The Migration Agency is reluctant to certify or sub-certify companies working in industries where it judges there is a high risk of non-compliance with the terms of work permits, such as the building industry, the hotel and restaurant industry, the retail industry, and agriculture and forestry. 
Most of the bigger Swedish firms that rely on foreign expertise, for example Ericsson, are certified. 
The biggest intermediaries through whom companies can become sub-certified are the big four accounting firms, Ernst & Young, Deloitte, KPMG, and Vialto (a spin-off from PwC), and the specialist relocation firms Human Entrance, and Alpha Relocation. Bråthe estimates that these six together control around 60 percent of the market. Other players include K2 Corporate Mobility, Key Relocation, Nordic Relocation, and some of the big corporate law firms operating in Sweden, such as Ving and Bird & Bird. 

What is the EU Blue Card, how can I get one, and how can it help speed up the work permit process? 
Sweden’s relatively liberal system for work permits, together with the certification system, has meant that in recent years there has been scant demand for the EU Blue Card.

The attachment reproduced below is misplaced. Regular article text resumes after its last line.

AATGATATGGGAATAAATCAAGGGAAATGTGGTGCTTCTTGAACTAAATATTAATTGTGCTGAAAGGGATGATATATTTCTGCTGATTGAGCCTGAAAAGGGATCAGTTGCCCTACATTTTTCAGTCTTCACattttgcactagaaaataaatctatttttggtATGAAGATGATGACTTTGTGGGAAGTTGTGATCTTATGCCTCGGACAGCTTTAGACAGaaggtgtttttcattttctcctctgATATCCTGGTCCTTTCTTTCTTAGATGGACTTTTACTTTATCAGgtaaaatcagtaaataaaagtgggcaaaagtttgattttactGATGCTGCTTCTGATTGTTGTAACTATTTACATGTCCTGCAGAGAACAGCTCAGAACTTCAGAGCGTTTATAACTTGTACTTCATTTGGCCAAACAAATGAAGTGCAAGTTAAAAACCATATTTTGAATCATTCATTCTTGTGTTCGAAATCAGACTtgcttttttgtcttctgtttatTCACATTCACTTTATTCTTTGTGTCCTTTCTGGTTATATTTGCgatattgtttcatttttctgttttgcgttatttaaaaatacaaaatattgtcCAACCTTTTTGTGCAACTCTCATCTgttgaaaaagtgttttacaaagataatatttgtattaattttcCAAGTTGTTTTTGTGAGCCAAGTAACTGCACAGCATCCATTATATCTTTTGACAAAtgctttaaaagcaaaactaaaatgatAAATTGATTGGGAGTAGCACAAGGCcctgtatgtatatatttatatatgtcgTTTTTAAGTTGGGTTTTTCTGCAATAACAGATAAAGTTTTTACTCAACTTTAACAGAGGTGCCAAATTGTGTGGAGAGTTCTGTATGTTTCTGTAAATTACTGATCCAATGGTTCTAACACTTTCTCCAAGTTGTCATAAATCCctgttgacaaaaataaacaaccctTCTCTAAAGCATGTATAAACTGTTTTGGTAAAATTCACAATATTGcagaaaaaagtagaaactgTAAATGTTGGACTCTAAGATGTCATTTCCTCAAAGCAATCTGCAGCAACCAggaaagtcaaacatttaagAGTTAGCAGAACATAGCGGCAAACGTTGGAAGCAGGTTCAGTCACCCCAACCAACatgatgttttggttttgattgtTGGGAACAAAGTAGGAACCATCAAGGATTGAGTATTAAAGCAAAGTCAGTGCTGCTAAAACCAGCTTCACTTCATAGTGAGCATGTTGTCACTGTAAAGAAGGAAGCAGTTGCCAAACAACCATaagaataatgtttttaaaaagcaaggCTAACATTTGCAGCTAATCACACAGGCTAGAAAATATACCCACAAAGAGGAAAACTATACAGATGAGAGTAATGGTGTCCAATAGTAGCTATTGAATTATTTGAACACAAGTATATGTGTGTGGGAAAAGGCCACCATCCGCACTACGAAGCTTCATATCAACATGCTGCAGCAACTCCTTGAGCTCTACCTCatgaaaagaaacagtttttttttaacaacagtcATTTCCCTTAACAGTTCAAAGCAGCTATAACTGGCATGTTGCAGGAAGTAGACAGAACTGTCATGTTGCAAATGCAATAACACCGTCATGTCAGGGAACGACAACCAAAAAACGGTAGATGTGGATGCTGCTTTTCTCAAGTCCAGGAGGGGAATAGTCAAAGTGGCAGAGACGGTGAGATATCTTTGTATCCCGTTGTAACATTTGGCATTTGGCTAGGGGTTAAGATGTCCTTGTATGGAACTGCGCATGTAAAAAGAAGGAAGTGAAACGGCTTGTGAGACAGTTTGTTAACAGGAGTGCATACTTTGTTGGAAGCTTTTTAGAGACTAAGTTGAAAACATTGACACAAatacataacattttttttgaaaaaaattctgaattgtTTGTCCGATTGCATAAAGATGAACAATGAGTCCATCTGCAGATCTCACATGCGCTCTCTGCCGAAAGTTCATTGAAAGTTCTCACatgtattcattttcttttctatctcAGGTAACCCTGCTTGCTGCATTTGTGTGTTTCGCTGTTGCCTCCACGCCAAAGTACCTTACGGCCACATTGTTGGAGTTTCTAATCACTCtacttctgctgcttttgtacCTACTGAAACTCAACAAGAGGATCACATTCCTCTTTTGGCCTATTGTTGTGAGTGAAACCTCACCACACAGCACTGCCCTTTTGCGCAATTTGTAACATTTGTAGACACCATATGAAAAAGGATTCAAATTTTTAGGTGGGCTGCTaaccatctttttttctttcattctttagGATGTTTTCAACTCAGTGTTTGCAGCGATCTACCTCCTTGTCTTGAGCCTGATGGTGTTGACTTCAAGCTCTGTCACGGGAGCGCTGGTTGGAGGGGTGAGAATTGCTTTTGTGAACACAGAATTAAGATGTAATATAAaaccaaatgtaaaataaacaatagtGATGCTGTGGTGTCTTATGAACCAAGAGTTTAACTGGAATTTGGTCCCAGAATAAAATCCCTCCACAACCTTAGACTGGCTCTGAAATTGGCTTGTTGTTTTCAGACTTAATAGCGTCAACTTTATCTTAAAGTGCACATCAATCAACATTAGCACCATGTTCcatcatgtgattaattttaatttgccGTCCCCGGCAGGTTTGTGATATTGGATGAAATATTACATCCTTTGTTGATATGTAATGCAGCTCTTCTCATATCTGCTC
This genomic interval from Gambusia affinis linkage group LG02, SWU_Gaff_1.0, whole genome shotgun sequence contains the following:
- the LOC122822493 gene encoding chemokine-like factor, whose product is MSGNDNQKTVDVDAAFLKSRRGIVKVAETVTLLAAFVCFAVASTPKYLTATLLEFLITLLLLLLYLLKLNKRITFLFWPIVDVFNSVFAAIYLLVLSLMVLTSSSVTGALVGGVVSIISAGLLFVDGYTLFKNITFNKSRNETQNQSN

The idea for the Blue Card originally sprung from the Brussels think-tank Bruegel, and was written into EU law in August 2012. The idea was to mimic the US system of granting workers a card giving full employment rights and expedited permanent residency. Unlike with the US Green Card, applicants must earn a salary that is at least 1.5 times as high as the average in the country where they are applying.
Germany is by far the largest granter of EU blue cards, divvying out nearly 90 percent of the coveted cards, followed by France (3.6 percent), Poland (3.2 percent) and Luxembourg (3 percent).

How can I qualify for a Blue Card?

The card is granted to anyone who has an accredited university degree (you need 180 university credits or högskolepoäng in Sweden’s system), and you need to be offered a job paying at least one and a half times the average Swedish salary (about 55,000 kronor a month).

How long does a blue card take to get after application in Sweden? 

According to the Migration Agency, a Blue Card application is always handled within 90 days, with the card then sent to the embassy or consulate named in the application.

In Sweden ,it is only really worth applying for a Blue Card if you are applying to work at a company that is not certified and are facing a long processing time.

EU Blue Cards are issued for a minimum of one year and a maximum of two years.